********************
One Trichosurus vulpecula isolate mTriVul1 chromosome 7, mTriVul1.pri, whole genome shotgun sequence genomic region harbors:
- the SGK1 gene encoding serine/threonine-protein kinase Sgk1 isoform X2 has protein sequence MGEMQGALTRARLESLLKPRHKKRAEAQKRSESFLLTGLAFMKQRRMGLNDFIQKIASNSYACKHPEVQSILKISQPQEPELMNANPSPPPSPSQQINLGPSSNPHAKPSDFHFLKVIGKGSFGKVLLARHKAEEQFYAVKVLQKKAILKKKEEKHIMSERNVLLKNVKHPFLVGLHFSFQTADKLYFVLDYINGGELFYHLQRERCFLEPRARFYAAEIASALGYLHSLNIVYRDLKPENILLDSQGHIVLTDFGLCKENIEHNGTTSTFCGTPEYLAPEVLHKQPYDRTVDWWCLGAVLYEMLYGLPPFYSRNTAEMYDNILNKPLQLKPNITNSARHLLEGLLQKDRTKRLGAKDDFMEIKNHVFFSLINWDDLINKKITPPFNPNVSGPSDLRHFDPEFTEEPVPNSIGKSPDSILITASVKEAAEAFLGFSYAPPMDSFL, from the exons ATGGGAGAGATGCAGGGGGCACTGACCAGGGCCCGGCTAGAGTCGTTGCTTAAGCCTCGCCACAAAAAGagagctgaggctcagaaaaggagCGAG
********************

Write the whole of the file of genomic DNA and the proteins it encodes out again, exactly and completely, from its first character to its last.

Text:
One Trichosurus vulpecula isolate mTriVul1 chromosome 7, mTriVul1.pri, whole genome shotgun sequence genomic region harbors:
- the SGK1 gene encoding serine/threonine-protein kinase Sgk1 isoform X2 has protein sequence MGEMQGALTRARLESLLKPRHKKRAEAQKRSESFLLTGLAFMKQRRMGLNDFIQKIASNSYACKHPEVQSILKISQPQEPELMNANPSPPPSPSQQINLGPSSNPHAKPSDFHFLKVIGKGSFGKVLLARHKAEEQFYAVKVLQKKAILKKKEEKHIMSERNVLLKNVKHPFLVGLHFSFQTADKLYFVLDYINGGELFYHLQRERCFLEPRARFYAAEIASALGYLHSLNIVYRDLKPENILLDSQGHIVLTDFGLCKENIEHNGTTSTFCGTPEYLAPEVLHKQPYDRTVDWWCLGAVLYEMLYGLPPFYSRNTAEMYDNILNKPLQLKPNITNSARHLLEGLLQKDRTKRLGAKDDFMEIKNHVFFSLINWDDLINKKITPPFNPNVSGPSDLRHFDPEFTEEPVPNSIGKSPDSILITASVKEAAEAFLGFSYAPPMDSFL, from the exons ATGGGAGAGATGCAGGGGGCACTGACCAGGGCCCGGCTAGAGTCGTTGCTTAAGCCTCGCCACAAAAAGagagctgaggctcagaaaaggagCGAG